Dates: August - September 2016
This research project examined aspects of ‘Seeking Legal Protection in Turkey: Challenges and Opportunities for Safe Passage’. In partnership with the think-tank ‘Dispatches’ in Graz, Austria, I had the opportunity to undertake fieldwork in Turkey to examine existing pathways to legal protection for asylum-seekers and to work with policy-makers and legislators on expanding such legal pathways.
Over the course of the months of August and September, I conducted interviews and collected data in three main sites: Istanbul, Gaziantep, and Antakya, Turkey, where I had the opportunity to meet with members of non-profit organizations, U.N. agencies, governmental ministries, civil society groups, and community-led organizations.
The aims of the project involved both a legal research component and a practical, policy component including:
1. Firstly, to examine the legal pathways (‘subsidiary protection’, ‘temporary protection’, ‘refugee status’) through which individuals seeking refuge could find legal protection in Turkey;
2. Secondly, to examine how existing legal pathways could be expanded beyond Turkey to afford protection status holders ‘safe passage’ in the European Union.
The data and insights that were collected led to three main outputs: firstly, while still in Turkey, I worked with the main migration editor at Open Democracy, Cameron Thibos, to launch a public series examining mechanisms of ‘safe passage’; secondly, after returning to the University of Oxford, I worked with colleagues and experts in my field to establish an Asylum Policy and Practices Advocacy Group with the support of the Economic and Social Research Council (ESRC); and lastly, I established an initiative, in tandem with colleagues in the field, to draft a ‘safe passage’ bill to be submitted to the Civil Liberties, Justice, and Home Affairs (LIBE) Committee at the European Parliament.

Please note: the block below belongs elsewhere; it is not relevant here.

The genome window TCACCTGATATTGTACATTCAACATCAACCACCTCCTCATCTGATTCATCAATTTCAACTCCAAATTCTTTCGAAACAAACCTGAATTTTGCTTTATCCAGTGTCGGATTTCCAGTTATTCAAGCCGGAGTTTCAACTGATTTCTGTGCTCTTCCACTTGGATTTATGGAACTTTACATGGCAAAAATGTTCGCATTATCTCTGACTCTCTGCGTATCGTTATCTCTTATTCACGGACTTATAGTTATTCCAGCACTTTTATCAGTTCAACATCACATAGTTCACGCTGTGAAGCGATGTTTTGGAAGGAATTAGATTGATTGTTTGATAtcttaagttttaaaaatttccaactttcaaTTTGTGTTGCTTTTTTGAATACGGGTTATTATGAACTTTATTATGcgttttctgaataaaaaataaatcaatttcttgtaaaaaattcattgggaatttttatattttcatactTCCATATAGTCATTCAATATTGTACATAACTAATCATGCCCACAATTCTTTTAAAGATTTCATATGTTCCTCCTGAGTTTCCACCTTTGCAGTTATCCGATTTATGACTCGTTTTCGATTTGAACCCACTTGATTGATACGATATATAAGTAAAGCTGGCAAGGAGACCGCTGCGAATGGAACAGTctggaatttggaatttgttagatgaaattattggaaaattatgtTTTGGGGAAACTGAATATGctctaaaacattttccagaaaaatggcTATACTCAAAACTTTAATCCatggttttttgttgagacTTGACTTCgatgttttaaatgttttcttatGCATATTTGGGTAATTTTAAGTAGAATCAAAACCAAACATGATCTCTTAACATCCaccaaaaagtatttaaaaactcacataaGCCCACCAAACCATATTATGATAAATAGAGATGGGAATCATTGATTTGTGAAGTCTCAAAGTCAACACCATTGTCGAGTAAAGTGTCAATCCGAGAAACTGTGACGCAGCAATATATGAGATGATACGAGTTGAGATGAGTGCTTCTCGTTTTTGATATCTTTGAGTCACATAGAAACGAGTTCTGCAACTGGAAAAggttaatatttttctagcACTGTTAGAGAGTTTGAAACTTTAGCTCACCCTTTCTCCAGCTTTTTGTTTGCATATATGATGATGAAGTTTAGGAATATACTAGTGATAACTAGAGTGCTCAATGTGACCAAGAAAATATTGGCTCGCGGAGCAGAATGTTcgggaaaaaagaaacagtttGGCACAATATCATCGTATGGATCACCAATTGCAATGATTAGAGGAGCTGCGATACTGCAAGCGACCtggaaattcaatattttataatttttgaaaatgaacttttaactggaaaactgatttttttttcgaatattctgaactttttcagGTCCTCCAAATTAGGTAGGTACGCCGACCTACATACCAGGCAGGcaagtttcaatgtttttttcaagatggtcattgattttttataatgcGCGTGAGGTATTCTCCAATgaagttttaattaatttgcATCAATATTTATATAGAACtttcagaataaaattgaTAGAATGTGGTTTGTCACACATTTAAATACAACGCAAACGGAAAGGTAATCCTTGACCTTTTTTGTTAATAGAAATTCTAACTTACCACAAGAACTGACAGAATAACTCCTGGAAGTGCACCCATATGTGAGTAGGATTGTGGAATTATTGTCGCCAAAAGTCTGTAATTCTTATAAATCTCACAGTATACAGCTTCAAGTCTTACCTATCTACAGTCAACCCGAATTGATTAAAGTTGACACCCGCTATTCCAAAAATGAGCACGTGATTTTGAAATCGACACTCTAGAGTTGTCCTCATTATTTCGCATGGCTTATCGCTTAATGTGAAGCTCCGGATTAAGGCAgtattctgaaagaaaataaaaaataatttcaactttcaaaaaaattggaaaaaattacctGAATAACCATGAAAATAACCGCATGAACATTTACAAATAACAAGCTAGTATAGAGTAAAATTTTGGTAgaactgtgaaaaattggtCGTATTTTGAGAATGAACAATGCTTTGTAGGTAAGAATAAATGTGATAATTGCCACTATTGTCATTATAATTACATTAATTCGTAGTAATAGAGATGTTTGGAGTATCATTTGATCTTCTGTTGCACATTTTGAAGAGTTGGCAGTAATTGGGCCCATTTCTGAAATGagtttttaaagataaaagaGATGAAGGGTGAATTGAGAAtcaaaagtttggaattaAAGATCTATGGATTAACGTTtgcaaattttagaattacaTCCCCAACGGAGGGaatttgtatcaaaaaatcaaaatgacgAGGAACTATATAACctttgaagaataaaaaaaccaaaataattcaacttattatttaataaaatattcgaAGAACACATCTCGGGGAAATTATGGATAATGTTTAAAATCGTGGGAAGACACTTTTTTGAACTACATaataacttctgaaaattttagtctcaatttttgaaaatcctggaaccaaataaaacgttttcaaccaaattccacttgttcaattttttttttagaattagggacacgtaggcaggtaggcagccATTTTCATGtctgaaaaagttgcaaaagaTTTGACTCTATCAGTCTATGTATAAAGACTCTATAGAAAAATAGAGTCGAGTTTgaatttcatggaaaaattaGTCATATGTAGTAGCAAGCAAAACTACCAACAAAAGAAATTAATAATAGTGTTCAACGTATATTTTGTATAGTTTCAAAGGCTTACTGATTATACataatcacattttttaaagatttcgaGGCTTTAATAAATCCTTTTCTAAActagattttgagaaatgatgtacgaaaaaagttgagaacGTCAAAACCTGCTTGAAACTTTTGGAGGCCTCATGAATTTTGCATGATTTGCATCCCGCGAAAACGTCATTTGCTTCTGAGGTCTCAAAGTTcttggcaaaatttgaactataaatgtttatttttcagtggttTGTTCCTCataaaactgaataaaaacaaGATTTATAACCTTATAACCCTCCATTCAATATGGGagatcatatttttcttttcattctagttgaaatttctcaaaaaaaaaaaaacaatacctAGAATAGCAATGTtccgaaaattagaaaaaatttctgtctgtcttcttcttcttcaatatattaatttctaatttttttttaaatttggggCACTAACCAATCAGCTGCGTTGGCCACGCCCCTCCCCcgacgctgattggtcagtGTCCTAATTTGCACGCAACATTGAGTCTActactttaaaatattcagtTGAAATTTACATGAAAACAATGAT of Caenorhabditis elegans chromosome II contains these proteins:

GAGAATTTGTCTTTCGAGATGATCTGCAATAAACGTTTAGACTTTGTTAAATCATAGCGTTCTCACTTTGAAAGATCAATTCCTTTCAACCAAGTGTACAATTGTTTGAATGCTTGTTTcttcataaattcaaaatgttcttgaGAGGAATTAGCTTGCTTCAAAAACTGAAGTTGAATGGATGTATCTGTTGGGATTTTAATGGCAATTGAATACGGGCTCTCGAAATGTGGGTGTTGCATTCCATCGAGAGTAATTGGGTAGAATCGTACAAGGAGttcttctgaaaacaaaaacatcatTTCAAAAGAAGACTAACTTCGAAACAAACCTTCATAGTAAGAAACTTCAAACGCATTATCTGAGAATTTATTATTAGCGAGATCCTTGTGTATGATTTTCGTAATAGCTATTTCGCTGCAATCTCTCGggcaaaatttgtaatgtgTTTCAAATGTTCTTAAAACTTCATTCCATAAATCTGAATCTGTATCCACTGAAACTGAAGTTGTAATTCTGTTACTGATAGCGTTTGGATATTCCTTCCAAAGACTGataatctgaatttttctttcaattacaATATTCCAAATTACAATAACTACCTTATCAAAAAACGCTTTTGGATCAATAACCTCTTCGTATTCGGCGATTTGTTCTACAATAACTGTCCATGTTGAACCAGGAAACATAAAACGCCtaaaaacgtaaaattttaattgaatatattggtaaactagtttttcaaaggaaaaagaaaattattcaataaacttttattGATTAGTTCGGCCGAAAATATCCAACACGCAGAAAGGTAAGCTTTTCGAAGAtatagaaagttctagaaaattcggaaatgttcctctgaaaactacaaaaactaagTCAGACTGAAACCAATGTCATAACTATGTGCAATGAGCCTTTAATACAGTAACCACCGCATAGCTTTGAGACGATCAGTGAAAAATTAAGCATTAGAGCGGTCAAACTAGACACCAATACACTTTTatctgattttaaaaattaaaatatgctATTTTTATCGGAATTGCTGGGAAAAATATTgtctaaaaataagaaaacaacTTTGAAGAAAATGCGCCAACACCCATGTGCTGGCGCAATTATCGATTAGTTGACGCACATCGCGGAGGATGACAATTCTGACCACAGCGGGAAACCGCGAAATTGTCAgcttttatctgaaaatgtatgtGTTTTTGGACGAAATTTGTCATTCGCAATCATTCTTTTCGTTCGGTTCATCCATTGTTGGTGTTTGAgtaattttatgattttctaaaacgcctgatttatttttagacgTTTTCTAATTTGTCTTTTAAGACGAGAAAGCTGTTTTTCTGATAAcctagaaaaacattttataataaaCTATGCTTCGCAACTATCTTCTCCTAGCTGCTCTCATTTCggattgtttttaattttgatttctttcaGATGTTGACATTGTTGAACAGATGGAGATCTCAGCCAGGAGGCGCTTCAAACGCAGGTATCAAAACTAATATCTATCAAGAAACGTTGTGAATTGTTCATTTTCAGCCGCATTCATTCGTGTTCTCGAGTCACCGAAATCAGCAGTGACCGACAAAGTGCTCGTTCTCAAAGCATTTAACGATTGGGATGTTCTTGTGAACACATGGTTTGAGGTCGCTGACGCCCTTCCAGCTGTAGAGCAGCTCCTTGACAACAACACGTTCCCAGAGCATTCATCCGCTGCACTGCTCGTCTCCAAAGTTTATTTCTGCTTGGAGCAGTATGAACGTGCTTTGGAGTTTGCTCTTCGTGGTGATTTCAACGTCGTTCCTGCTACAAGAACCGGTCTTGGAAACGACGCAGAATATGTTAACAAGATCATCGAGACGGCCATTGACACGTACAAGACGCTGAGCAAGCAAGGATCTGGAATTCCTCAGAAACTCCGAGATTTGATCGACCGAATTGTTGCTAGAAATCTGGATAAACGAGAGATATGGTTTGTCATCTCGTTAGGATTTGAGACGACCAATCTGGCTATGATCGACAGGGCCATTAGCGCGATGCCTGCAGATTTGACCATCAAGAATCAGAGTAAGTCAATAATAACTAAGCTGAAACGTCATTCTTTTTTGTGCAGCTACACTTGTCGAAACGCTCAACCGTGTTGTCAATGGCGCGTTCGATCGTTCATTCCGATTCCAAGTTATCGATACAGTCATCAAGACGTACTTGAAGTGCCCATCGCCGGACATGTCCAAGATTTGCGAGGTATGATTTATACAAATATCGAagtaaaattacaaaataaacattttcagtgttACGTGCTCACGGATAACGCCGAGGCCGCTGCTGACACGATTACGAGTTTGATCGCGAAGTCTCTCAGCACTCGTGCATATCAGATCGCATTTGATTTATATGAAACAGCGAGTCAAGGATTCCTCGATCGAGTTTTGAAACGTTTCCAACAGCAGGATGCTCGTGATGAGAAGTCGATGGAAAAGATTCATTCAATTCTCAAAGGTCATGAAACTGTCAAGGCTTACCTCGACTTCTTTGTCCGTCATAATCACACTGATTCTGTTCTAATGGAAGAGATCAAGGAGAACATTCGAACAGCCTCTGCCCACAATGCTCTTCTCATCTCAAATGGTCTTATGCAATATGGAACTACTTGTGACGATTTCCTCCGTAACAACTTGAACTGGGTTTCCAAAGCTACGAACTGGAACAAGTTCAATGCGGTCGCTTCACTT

On a personal level, I have been able to draw upon the knowledge, insights, and experiences I gained from the Fellowship to:
1. Present at the U.N. High-Level Summit on Migrants and Refugees held at the opening of the U.N. General Assembly in New York between September 18th and 19th . I participated in the ECOSOC delegation discussions and presented my work on safe passage.
2. Assemble a sponsorship group – a group of 5 – to resettle to Toronto, Canada a Syrian family I worked with in Istanbul. I serve as the group representative for the group and am coordinating the resettlement of the family for July 2017.
3. Establish and lead a mentoring programme for refugee students who are interested in applying to study at the University of Oxford. After witnessing, first-hand, the barriers to education that many Syrian students face in Turkey, I partnered with the Oxford Students’ Refugee Campaign to establish a mentoring programme that matches existing students at the University with refugee students interested in applying, so that they can meaningfully prepare for their studies at the University.
Ultimately, this Fellowship was an immensely constructive, insightful, and challenging opportunity for me, both personally and academically, that I will continue to draw upon in my future academic and policy work.